Each segment of trucking has its own approach for capturing the shipment characteristics used to bill customers for the cost of its transportation service. Truckload carriers use their own data on the distance between pickup and delivery locations to establish the charges and to bill shippers. Parcel carriers capture the distance, weight and cubic dimensions of a package and bill using that data. Neither segment leaves establishing the billing attributes to the shipper.
Less-than-truckload carriers, however, still rely on an honor system, using the weight and freight class listed on the shipper’s bill of lading. This was understandable in the era before widespread use of computers, but errors by a few pounds in the correct weight and class can add up to 4 percent of a carrier’s operating margin. Is it a coincidence that in recent years the publicly owned LTL carriers collectively had operating margins about 5 percent lower than truckload and parcel carriers?
One simple way the LTL industry can increase its operating margin is to change the approach to billing. In recent years, LTL carriers have invested millions of dollars in forklifts with electronic scales to more easily reweigh freight tendered by shippers. Additional investment made in dock automation helps capture and compare those weights with what shippers state on bills of lading. Yet each carrier has a different policy on what shipments are reweighed and what percent of those reweighed shipments are rebilled. Some carriers don’t correct the weight on shipments with a difference of up to 25 pounds; some, 50 pounds; and still others, 100 pounds.
The LTL industry has maintained its approach for decades, while parcel carriers charge shippers not only for the actual weight of the parcel, but a little more. For example, when a parcel weighs 13 pounds, 2 ounces, the shipper is billed for a full 14 pounds.
Furthermore, parcel carriers also extend this fractional pound-based pricing practice to their hundredweight services. For a 17-parcel shipment of 20 pounds, one ounce per parcel billed at hundredweight service, the shippers are charged for 342 pounds, even though the total weight is 341 pounds and one ounce. Where an LTL carrier doesn’t correct shipment weights with a difference of up to 25 or 50 pounds, the same shipment of 342 pounds could be billed as if it were less than 300 pounds.
LTL carriers should move toward the billing and packaging or crating approach utilized by parcel carriers to support changes to billing policies.
An argument shippers often raise to challenge weight correction is that they should not be billed for the weight of the pallet. First, a normal pallet weighs about 40 pounds. Second, shippers use the pallet in the same manner as a brown box is used to tender packages to parcel carriers.
So, the carriers should overcome such objection by questioning if the shipper is exempt from being billed for weight of the packaging by the parcel carriers. When the shippers get such exemptions from their parcel carriers, then LTL carriers can consider waiving the pallet weight.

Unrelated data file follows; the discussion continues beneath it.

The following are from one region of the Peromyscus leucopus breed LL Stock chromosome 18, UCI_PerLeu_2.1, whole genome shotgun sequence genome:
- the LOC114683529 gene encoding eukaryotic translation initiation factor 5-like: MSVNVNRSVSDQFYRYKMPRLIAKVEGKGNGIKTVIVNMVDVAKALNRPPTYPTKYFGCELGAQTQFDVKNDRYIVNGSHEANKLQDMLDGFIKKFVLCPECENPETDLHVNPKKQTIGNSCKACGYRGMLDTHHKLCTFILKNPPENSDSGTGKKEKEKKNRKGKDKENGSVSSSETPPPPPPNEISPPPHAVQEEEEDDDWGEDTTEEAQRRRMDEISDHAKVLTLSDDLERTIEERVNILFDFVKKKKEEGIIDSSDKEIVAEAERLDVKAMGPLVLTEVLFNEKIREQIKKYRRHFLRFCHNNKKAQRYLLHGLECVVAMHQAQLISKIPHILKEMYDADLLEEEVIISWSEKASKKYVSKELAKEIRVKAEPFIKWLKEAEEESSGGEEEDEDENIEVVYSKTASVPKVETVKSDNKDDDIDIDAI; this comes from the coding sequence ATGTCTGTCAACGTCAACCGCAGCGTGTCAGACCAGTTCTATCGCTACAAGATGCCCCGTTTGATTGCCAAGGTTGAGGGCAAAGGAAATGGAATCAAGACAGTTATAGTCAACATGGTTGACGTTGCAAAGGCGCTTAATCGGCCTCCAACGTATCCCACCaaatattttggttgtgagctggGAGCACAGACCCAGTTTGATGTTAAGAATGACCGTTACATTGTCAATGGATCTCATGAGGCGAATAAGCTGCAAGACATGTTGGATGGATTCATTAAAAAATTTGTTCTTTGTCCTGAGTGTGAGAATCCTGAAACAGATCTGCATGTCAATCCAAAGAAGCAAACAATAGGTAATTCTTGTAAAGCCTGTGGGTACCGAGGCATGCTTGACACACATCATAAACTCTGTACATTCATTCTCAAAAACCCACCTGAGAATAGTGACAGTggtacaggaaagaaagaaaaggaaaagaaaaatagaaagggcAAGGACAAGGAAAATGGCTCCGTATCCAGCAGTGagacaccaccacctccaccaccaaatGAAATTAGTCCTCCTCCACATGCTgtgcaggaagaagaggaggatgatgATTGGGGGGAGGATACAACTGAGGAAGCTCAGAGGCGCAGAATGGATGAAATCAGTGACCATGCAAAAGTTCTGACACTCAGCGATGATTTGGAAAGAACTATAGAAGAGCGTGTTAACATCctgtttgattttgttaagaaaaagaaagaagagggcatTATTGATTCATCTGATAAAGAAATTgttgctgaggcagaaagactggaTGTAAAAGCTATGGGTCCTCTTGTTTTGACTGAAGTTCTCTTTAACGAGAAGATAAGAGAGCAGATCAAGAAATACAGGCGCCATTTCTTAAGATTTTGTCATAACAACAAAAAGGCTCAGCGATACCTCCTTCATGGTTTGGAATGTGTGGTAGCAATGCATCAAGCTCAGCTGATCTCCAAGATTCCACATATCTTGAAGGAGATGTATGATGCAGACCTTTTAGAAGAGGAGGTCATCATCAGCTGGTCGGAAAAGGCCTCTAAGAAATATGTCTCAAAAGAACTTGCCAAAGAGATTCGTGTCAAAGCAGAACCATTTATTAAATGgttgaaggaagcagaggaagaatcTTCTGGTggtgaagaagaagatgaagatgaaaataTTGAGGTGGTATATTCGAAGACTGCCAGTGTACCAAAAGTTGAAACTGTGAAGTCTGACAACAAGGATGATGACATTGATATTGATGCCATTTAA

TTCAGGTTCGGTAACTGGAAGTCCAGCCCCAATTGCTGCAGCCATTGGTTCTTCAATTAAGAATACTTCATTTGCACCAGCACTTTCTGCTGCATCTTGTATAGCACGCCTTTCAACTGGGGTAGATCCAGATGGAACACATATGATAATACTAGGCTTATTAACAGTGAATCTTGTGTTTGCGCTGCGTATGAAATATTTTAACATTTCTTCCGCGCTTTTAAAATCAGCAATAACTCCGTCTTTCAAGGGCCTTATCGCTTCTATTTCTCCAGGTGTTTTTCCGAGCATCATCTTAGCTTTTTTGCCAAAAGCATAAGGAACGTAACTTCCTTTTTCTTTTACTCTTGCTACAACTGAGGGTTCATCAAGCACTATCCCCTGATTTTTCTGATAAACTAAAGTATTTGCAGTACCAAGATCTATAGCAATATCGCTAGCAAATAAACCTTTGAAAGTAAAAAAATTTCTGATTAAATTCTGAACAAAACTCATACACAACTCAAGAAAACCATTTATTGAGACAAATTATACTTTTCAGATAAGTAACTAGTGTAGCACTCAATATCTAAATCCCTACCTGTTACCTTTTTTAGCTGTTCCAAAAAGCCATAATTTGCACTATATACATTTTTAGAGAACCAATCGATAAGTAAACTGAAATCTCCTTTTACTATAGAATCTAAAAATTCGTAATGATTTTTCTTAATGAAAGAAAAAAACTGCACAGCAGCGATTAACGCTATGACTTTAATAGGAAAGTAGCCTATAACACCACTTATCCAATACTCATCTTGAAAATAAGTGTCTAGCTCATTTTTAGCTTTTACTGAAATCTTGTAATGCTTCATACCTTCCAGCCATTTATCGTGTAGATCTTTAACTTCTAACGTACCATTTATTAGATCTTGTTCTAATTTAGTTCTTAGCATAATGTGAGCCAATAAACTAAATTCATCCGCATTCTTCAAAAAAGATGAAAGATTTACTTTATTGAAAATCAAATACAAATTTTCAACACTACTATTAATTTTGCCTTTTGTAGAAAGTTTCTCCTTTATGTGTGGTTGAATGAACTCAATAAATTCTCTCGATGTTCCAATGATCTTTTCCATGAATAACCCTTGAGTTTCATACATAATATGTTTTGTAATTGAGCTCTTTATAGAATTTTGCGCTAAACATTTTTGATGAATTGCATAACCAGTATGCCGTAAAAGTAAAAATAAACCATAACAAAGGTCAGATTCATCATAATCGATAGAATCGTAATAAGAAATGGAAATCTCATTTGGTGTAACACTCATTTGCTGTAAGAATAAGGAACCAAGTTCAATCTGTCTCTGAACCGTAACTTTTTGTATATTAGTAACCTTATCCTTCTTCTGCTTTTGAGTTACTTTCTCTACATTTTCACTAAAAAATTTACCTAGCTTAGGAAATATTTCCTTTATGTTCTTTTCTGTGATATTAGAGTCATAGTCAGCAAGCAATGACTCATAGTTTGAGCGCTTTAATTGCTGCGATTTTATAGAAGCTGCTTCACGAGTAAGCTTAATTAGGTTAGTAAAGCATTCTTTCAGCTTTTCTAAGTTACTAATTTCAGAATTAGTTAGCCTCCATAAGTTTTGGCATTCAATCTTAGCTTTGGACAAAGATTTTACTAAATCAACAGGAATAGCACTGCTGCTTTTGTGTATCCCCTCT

Such a change obviously can’t be implemented overnight, but LTL carriers certainly could move gradually. They could start with a uniform allowance of 40 pounds on any shipment over, say, 800 pounds and 5 percent on shipments less than 800 pounds. That could be implemented easily with existing computer technology at most companies.
When that practice gains wide acceptance, the industry could reduce the allowance in 10-pound increments until it reaches the level of billing that may allow for deviation by five pounds, which is still more generous than the parcel carriers’ approach.
Next, when contracts are up for renegotiation, LTL carriers should stop exempting shippers from reweighing and bill for weight deviation. LTL carriers need to do a better job of educating shippers that the old practice results in disciplined shippers subsidizing shipping costs for others, including their competitors.
With industry pricing still based on a pre-1980 approach of freight class and deficit rating and discounts up to 90 percent off tariffs, the least LTL carriers could do is bill for the weight actually handled. This is particularly relevant when parcel carriers with their hundredweight services aren’t only billing for every ounce but also rounding up the ounces to the next pound.
Removing such cross-subsidies in shipping charges among shippers will result in the elimination of bad shipping practices, lower the total cost for handling of LTL freight, reduce rates for shippers and increase margin for carriers. This change would provide additional capital for LTL carriers to investment in services and technology, just as the parcel carriers have done.
When faced with any shipper objection to weight correction, LTL carriers should “just say no!”
This is the second in a monthly series of commentaries on LTL trucking. Satish Jindel is president of SJ Consulting Group.